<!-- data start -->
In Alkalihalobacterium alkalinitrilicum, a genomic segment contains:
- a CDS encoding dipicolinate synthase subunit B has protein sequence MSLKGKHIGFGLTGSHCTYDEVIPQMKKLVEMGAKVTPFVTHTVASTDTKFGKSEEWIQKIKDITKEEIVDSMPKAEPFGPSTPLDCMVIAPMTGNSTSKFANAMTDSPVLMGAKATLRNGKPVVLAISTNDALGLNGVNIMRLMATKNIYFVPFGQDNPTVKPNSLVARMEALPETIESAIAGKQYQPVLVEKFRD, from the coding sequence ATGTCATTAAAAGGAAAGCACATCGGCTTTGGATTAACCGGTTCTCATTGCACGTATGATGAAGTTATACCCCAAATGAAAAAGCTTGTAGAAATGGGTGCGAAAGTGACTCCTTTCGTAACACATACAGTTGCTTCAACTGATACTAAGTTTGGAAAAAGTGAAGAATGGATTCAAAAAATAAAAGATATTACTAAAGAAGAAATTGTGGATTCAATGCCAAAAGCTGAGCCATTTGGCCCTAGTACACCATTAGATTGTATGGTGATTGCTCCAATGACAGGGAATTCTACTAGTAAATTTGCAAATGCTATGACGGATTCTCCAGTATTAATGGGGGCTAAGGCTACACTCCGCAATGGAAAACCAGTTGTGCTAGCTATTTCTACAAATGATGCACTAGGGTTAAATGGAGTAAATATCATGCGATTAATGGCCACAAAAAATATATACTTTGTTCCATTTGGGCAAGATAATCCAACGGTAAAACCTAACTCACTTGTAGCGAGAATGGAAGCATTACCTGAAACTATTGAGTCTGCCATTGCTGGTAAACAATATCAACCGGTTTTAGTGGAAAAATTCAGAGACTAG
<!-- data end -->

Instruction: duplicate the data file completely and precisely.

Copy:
In Alkalihalobacterium alkalinitrilicum, a genomic segment contains:
- a CDS encoding dipicolinate synthase subunit B has protein sequence MSLKGKHIGFGLTGSHCTYDEVIPQMKKLVEMGAKVTPFVTHTVASTDTKFGKSEEWIQKIKDITKEEIVDSMPKAEPFGPSTPLDCMVIAPMTGNSTSKFANAMTDSPVLMGAKATLRNGKPVVLAISTNDALGLNGVNIMRLMATKNIYFVPFGQDNPTVKPNSLVARMEALPETIESAIAGKQYQPVLVEKFRD, from the coding sequence ATGTCATTAAAAGGAAAGCACATCGGCTTTGGATTAACCGGTTCTCATTGCACGTATGATGAAGTTATACCCCAAATGAAAAAGCTTGTAGAAATGGGTGCGAAAGTGACTCCTTTCGTAACACATACAGTTGCTTCAACTGATACTAAGTTTGGAAAAAGTGAAGAATGGATTCAAAAAATAAAAGATATTACTAAAGAAGAAATTGTGGATTCAATGCCAAAAGCTGAGCCATTTGGCCCTAGTACACCATTAGATTGTATGGTGATTGCTCCAATGACAGGGAATTCTACTAGTAAATTTGCAAATGCTATGACGGATTCTCCAGTATTAATGGGGGCTAAGGCTACACTCCGCAATGGAAAACCAGTTGTGCTAGCTATTTCTACAAATGATGCACTAGGGTTAAATGGAGTAAATATCATGCGATTAATGGCCACAAAAAATATATACTTTGTTCCATTTGGGCAAGATAATCCAACGGTAAAACCTAACTCACTTGTAGCGAGAATGGAAGCATTACCTGAAACTATTGAGTCTGCCATTGCTGGTAAACAATATCAACCGGTTTTAGTGGAAAAATTCAGAGACTAG